Junior Regional Orienteering Squads (JROS) is the umbrella organisation for the 12 Regional Orienteering squads based on the British Orienteering Regions.
JROS was set up to further develop the junior orienteering talent which is nurtured by the Regional Squads.
Please come and join the JROS stand on Days 2 and 3 of this year’s JK and meet up with coaches and friends old and new.
On display will be videos, maps and of course lots of photographs from training camps over the years.
Come along and bring your friends – if you are a coach you can talk to others about what it’s like to coach on a JROS camp – if you are an athlete you can share your experiences with those yet to attend.
Sheffield hosted, thanks to ShUOC, a junior squad training weekend specifically aimed at Sprint style events. Juniors from a number of regional squads were provided with two days of sprint orienteering training together with an evening lecture, food and accommodation.
Making a donation to JROS has been made easier thanks to the support of SEOA and NWOA.
Both Associations have inserted into the entry script for JK2017 and British Long Distance Championships an opportunity for you, when you enter either event, to make a donation to JROS.
Remember that all donations to JROS go towards the support of junior orienteering.
The summer tours/camps cannot go ahead without the support of volunteers who provide a range of skills including Team Management, Chefs, Coaching Managers, Senior and Assistant Coaches and in-Forest Teams.
Would you would like to offer your time – no previous experience is necessary – to help support juniors in one or more of these training camps?
The selection policies are now available for the 2017 training camps. See the individual camp entries for the full details.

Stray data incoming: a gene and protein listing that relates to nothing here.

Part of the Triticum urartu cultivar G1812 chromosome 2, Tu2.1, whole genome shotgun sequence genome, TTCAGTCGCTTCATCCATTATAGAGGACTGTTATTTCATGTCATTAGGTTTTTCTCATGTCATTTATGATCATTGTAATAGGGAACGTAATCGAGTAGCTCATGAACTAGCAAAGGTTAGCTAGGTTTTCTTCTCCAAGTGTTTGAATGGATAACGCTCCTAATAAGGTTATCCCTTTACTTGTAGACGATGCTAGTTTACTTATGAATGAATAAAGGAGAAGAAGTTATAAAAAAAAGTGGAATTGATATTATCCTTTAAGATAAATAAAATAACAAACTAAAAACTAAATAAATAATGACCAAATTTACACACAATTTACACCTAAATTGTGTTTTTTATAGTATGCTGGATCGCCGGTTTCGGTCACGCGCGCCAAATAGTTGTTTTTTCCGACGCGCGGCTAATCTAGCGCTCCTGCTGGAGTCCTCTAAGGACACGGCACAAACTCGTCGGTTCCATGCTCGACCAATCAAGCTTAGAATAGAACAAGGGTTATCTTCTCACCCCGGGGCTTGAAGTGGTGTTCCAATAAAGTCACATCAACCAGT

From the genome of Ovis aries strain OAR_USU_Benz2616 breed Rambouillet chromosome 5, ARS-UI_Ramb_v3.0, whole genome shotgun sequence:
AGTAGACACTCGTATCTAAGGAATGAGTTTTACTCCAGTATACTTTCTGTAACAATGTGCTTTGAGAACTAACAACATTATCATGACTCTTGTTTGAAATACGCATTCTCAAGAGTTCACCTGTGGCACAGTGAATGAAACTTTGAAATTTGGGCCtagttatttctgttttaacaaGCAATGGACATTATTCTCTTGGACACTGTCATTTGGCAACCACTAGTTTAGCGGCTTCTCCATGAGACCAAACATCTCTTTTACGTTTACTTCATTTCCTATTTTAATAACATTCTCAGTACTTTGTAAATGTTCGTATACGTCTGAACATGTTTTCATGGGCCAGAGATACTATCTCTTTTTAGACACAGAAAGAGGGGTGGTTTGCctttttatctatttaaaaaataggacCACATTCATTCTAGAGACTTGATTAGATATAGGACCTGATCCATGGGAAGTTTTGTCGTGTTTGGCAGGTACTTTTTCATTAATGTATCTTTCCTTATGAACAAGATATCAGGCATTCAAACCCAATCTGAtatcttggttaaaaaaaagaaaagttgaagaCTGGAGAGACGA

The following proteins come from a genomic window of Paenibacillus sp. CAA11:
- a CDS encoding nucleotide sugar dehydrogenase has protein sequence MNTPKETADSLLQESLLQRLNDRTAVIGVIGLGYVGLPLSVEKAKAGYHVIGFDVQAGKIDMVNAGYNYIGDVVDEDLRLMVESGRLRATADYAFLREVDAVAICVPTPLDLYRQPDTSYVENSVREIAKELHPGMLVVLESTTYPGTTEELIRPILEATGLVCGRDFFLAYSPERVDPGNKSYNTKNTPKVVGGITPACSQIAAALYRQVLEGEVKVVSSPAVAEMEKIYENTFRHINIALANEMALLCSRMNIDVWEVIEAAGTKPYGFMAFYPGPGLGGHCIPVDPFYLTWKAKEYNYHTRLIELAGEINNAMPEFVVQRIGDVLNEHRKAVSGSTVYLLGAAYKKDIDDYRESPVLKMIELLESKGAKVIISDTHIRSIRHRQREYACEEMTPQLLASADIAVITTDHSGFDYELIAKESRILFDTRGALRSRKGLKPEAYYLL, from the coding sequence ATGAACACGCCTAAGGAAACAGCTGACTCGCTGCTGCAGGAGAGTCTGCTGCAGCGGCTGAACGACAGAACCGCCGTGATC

What are the Objectives of JROS?
In common with the 12 Regional squads its objectives are;
- Talent identification, to select those juniors from the regions who are at a level to benefit from further training with like minded individuals and who have the potential to become outstanding orienteers
- Planning & organisation of a series of training camps which cater for the needs of these talented individuals and to develop all aspects of their orienteering skills; technical, physical, tactical and mental
- To use the training opportunities to enthuse the athletes with both a sense of fun & purpose by including a social aspect to build a supportive group identity
- Organisation of supporting coaches, travel, accommodation, funding, safety, parental communication, publicity etc. necessary for the safe and beneficial development of the athletes
- To work with like minded coaching colleagues for the mutual benefit and development of coaches
How does it seek to meet these objectives?
Since British Orienteering reduced the number of summer training camps for junior orienteers from 4/5 to just 1, JROS has sought to replace these camps and has increased the number they manage from one in 2010 to four in 2012 and has continued to organise and manage four since then.
JROS has, since 2009, also organised a weekend training weekend in the autumn for M/W16’s.
JROS also organised a Coaching Course for some of its volunteer helpers in 2015 and aims to hold further courses in the future.
‘Getting on tour’ was the most important achievement of the orienteering season when I was a junior. Yes it was nice to do well in events but the summer training tours were what counted.
Why? Quite simple really; it was history, tradition. There were so many stories about previous tours….and the great thing is, it was all true!
The travel, friends, maps, terrain, games, races.
2008, Men’s Relay World Champion
as quoted to The 'O' Foundation (2009)